A further – hitherto unpublished – archival account also possesses features both typical and atypical when compared with alleged orb ‘encounters’. Writing to Hardy within a few months of the establishment of the archive, the respondent wrote:
Not long ago I lived in a bungalow alone. One evening I made preparations as usual, about ten o’ clock, to retire. I switched off the electricity at the mains leaving the place in total darkness. I went into the hall and bent down to lock the door. As I did so the hall was illuminated with a soft light. Accompanied by a loud hissing. I stood up and turning around, saw a brilliant light, its edges flickering, and its centre in motion. I stood gazing at it for a period of fifteen or twenty seconds then it went taking with it the hiss and glow. I thought I had seen God.
That was the beginning of a series of phenomena continuing to this day. Soon after, occurring in the day and at night the bungalow shook under the concussion of terrific bangs upon one wall. One evening cooking in the kitchen I heard a loud bang from the dining room, and an intense feeling of being uplifted happened to me. I rushed into the dining room, but it was quite normal. Often phenomena have happened. If I listen at night I hear voices whispering around the room. (1093)
Where does one begin with a remarkable account such as this? The light certainly sounds vaguely orb-like, but the presence of the hissing noise and subsequent phenomena suggestive of a poltergeist manifestation complicate the picture somewhat, as does the feeling of uplift, the ongoing presence of whispering voices, and the subject’s identification of the initial light phenomenon as ‘God.’ This being said, there seems little question of the physicality of that initial light: at least, in some sense. Not only did it present as an actual, photographable object, it also made a distinct sound, suggesting that if the person had possessed a camera with video mode he could have captured audio-visual evidence of its original appearance.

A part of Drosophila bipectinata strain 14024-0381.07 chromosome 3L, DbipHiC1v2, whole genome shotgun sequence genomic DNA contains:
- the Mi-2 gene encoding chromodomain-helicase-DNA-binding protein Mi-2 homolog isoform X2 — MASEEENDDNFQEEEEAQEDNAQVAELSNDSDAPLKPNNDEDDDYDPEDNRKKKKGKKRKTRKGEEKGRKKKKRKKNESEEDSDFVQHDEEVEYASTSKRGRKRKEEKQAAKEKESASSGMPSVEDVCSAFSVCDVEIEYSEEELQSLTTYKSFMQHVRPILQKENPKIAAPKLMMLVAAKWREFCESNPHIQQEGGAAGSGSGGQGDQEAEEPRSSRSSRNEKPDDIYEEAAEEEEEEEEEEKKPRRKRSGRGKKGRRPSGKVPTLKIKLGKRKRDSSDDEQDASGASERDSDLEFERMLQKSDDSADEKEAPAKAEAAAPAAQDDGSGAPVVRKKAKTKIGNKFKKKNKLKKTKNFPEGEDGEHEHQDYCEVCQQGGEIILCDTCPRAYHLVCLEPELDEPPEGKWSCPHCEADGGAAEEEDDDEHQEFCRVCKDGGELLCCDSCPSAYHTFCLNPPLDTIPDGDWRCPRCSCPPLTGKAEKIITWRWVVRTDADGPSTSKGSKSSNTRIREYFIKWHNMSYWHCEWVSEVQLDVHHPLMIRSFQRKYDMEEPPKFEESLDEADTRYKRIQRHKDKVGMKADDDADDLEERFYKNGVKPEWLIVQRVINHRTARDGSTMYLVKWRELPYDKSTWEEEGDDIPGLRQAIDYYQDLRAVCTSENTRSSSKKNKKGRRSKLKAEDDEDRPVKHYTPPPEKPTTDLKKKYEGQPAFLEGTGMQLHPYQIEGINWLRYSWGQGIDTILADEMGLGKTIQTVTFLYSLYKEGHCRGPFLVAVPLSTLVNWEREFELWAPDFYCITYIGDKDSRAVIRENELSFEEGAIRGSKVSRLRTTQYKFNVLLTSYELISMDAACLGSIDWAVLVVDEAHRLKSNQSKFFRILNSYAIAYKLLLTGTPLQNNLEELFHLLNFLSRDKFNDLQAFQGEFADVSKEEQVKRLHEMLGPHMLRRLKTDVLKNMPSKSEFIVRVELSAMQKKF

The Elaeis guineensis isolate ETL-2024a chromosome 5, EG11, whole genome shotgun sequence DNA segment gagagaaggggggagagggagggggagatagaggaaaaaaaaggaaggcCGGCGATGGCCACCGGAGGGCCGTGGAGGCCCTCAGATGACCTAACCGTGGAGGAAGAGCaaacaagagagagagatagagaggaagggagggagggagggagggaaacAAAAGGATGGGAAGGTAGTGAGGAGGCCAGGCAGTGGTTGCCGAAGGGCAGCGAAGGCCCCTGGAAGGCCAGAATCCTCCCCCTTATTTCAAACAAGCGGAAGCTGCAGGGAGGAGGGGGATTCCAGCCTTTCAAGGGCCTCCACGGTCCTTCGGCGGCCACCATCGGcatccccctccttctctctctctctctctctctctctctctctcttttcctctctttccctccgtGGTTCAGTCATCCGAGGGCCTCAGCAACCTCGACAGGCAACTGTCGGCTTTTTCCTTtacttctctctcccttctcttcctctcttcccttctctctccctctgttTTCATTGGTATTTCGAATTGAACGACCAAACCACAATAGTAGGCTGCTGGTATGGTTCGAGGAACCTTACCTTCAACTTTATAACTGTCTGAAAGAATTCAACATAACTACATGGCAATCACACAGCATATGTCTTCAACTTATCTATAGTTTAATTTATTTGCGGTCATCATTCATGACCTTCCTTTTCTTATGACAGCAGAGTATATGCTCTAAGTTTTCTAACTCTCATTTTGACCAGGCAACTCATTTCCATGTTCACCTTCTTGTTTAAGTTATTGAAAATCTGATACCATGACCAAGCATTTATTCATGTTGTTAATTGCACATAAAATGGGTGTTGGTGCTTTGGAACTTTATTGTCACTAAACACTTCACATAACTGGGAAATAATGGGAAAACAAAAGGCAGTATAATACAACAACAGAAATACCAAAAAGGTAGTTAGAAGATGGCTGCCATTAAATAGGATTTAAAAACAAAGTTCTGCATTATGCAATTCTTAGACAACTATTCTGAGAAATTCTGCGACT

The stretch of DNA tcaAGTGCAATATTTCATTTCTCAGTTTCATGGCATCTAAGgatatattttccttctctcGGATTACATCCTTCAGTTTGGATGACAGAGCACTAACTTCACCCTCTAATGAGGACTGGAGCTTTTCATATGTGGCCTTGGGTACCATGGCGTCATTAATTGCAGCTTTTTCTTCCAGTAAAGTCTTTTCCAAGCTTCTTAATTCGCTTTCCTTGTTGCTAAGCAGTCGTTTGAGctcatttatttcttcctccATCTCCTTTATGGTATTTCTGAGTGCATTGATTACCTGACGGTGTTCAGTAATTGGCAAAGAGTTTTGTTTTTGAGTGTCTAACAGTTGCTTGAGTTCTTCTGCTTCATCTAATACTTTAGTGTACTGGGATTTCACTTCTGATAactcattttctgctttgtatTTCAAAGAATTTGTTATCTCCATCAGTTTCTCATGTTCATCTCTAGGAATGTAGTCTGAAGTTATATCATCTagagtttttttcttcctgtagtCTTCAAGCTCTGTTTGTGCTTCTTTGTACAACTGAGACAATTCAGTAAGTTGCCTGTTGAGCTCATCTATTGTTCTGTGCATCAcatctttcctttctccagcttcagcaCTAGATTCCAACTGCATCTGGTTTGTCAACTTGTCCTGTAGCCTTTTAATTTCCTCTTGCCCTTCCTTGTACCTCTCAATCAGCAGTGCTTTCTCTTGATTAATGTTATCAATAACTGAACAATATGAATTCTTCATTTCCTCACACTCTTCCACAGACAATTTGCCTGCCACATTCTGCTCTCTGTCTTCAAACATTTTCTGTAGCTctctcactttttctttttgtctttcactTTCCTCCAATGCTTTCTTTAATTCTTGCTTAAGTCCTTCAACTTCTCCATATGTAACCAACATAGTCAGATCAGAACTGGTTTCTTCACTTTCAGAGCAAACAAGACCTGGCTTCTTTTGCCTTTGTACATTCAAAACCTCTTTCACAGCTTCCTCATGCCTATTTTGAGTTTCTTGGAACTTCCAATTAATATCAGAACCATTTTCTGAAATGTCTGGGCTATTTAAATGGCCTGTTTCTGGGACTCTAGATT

What, then, of orbs in the twenty-first century? Whether they are really anything more than photographic anomalies is surely something for photographic experts to rule on. In addition, the fact that so many of us walk around with gadgets capable of filming in HD quality might yet result in a fresh ‘wave’ of crisp, clear orb pictures as the century progresses: although there is little sign, yet, of that actually occurring. This does not mean, however, that orb research cannot move forward as the decades advance. Perhaps ditching the insistence on photographic ‘evidence’ and concentrating on other aspects of the phenomenon – the presence of unusual lights and their ongoing attachment to certain people or places, for example – might yield useful research results over and above those already presented by those interested in unusual lights. Indeed, orb researchers have much to contribute to the ongoing interest in odd and anomalous light phenomena that many of us already possess. It is to be hoped that future decades will reveal answers to the questions about these lights that still remain: presenting us, perhaps, with the elusive physical proof of their existence that currently remains tantalisingly beyond our grasp.
 Numbers in brackets are archival reference numbers.
 Mark Fox, Spiritual Encounters With Unusual Light Phenomena: Lightforms. Cardiff, University of Wales Press, 2008.
 Annekatrin Puhle, Light Changes: Encounters In The Presence of Transforming Light. Guildford, White Crow Books, 2013.
 ‘Orbs: A Preliminary Search in the RERC Archives’, Mara Steenhuisen, De Numine, 68, Spring 2020, pp 9-12.
 Steenhuisen, op. cit. p. 9
 Fox, op. cit. p. 23
This article first appeared in The Christian Parapsychologist, New Series Vol 2, No. 4, March 2021, pp. 10-18.